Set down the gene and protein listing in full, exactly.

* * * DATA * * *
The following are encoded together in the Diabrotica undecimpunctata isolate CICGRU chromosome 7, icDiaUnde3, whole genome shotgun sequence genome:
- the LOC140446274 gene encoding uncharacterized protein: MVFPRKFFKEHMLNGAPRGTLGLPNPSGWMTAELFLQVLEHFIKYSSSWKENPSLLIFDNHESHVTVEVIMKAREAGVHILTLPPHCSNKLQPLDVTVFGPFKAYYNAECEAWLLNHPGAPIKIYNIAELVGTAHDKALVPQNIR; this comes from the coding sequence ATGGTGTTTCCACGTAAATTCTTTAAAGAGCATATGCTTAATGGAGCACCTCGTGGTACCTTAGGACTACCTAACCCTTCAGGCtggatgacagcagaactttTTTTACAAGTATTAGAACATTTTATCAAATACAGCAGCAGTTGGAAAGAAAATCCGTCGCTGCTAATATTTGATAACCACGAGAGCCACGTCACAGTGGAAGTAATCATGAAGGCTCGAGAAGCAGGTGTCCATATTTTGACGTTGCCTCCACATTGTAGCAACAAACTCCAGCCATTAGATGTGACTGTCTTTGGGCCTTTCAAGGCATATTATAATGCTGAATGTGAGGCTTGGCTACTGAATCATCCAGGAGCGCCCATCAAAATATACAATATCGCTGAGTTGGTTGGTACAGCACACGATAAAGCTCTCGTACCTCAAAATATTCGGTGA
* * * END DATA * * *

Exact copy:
The following are encoded together in the Diabrotica undecimpunctata isolate CICGRU chromosome 7, icDiaUnde3, whole genome shotgun sequence genome:
- the LOC140446274 gene encoding uncharacterized protein: MVFPRKFFKEHMLNGAPRGTLGLPNPSGWMTAELFLQVLEHFIKYSSSWKENPSLLIFDNHESHVTVEVIMKAREAGVHILTLPPHCSNKLQPLDVTVFGPFKAYYNAECEAWLLNHPGAPIKIYNIAELVGTAHDKALVPQNIR; this comes from the coding sequence ATGGTGTTTCCACGTAAATTCTTTAAAGAGCATATGCTTAATGGAGCACCTCGTGGTACCTTAGGACTACCTAACCCTTCAGGCtggatgacagcagaactttTTTTACAAGTATTAGAACATTTTATCAAATACAGCAGCAGTTGGAAAGAAAATCCGTCGCTGCTAATATTTGATAACCACGAGAGCCACGTCACAGTGGAAGTAATCATGAAGGCTCGAGAAGCAGGTGTCCATATTTTGACGTTGCCTCCACATTGTAGCAACAAACTCCAGCCATTAGATGTGACTGTCTTTGGGCCTTTCAAGGCATATTATAATGCTGAATGTGAGGCTTGGCTACTGAATCATCCAGGAGCGCCCATCAAAATATACAATATCGCTGAGTTGGTTGGTACAGCACACGATAAAGCTCTCGTACCTCAAAATATTCGGTGA